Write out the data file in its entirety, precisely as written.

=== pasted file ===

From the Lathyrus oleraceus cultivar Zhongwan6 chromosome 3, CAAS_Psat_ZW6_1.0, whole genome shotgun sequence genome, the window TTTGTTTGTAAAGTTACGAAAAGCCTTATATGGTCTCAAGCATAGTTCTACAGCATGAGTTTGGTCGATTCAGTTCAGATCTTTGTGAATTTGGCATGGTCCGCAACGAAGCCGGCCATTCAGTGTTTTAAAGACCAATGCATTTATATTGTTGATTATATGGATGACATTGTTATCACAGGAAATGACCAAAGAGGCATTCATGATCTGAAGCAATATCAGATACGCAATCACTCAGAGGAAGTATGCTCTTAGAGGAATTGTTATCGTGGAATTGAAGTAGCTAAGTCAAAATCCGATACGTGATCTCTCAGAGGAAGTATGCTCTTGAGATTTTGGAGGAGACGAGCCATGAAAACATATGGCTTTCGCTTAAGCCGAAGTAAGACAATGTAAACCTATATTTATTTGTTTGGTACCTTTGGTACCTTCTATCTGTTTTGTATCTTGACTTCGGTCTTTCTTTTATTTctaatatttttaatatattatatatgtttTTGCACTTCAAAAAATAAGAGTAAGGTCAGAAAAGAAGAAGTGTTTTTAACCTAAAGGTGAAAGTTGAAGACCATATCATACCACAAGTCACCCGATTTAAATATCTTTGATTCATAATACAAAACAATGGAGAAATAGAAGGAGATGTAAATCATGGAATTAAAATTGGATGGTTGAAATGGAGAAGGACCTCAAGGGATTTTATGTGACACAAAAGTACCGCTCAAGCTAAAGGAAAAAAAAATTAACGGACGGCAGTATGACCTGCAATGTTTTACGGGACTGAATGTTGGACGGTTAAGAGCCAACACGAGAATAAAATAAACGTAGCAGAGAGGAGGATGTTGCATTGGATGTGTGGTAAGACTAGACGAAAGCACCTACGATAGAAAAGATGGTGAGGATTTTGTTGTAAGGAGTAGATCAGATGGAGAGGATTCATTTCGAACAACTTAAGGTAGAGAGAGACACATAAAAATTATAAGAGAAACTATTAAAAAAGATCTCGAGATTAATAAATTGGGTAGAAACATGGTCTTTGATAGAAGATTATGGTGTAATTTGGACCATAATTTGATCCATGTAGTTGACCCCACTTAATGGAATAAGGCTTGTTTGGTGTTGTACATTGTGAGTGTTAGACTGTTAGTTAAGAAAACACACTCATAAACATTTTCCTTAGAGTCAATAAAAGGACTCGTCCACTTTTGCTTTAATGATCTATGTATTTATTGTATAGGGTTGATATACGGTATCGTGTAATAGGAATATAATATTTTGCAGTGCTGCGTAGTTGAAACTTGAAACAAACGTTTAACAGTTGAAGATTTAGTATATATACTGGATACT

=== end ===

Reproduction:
From the Lathyrus oleraceus cultivar Zhongwan6 chromosome 3, CAAS_Psat_ZW6_1.0, whole genome shotgun sequence genome, the window TTTGTTTGTAAAGTTACGAAAAGCCTTATATGGTCTCAAGCATAGTTCTACAGCATGAGTTTGGTCGATTCAGTTCAGATCTTTGTGAATTTGGCATGGTCCGCAACGAAGCCGGCCATTCAGTGTTTTAAAGACCAATGCATTTATATTGTTGATTATATGGATGACATTGTTATCACAGGAAATGACCAAAGAGGCATTCATGATCTGAAGCAATATCAGATACGCAATCACTCAGAGGAAGTATGCTCTTAGAGGAATTGTTATCGTGGAATTGAAGTAGCTAAGTCAAAATCCGATACGTGATCTCTCAGAGGAAGTATGCTCTTGAGATTTTGGAGGAGACGAGCCATGAAAACATATGGCTTTCGCTTAAGCCGAAGTAAGACAATGTAAACCTATATTTATTTGTTTGGTACCTTTGGTACCTTCTATCTGTTTTGTATCTTGACTTCGGTCTTTCTTTTATTTctaatatttttaatatattatatatgtttTTGCACTTCAAAAAATAAGAGTAAGGTCAGAAAAGAAGAAGTGTTTTTAACCTAAAGGTGAAAGTTGAAGACCATATCATACCACAAGTCACCCGATTTAAATATCTTTGATTCATAATACAAAACAATGGAGAAATAGAAGGAGATGTAAATCATGGAATTAAAATTGGATGGTTGAAATGGAGAAGGACCTCAAGGGATTTTATGTGACACAAAAGTACCGCTCAAGCTAAAGGAAAAAAAAATTAACGGACGGCAGTATGACCTGCAATGTTTTACGGGACTGAATGTTGGACGGTTAAGAGCCAACACGAGAATAAAATAAACGTAGCAGAGAGGAGGATGTTGCATTGGATGTGTGGTAAGACTAGACGAAAGCACCTACGATAGAAAAGATGGTGAGGATTTTGTTGTAAGGAGTAGATCAGATGGAGAGGATTCATTTCGAACAACTTAAGGTAGAGAGAGACACATAAAAATTATAAGAGAAACTATTAAAAAAGATCTCGAGATTAATAAATTGGGTAGAAACATGGTCTTTGATAGAAGATTATGGTGTAATTTGGACCATAATTTGATCCATGTAGTTGACCCCACTTAATGGAATAAGGCTTGTTTGGTGTTGTACATTGTGAGTGTTAGACTGTTAGTTAAGAAAACACACTCATAAACATTTTCCTTAGAGTCAATAAAAGGACTCGTCCACTTTTGCTTTAATGATCTATGTATTTATTGTATAGGGTTGATATACGGTATCGTGTAATAGGAATATAATATTTTGCAGTGCTGCGTAGTTGAAACTTGAAACAAACGTTTAACAGTTGAAGATTTAGTATATATACTGGATACT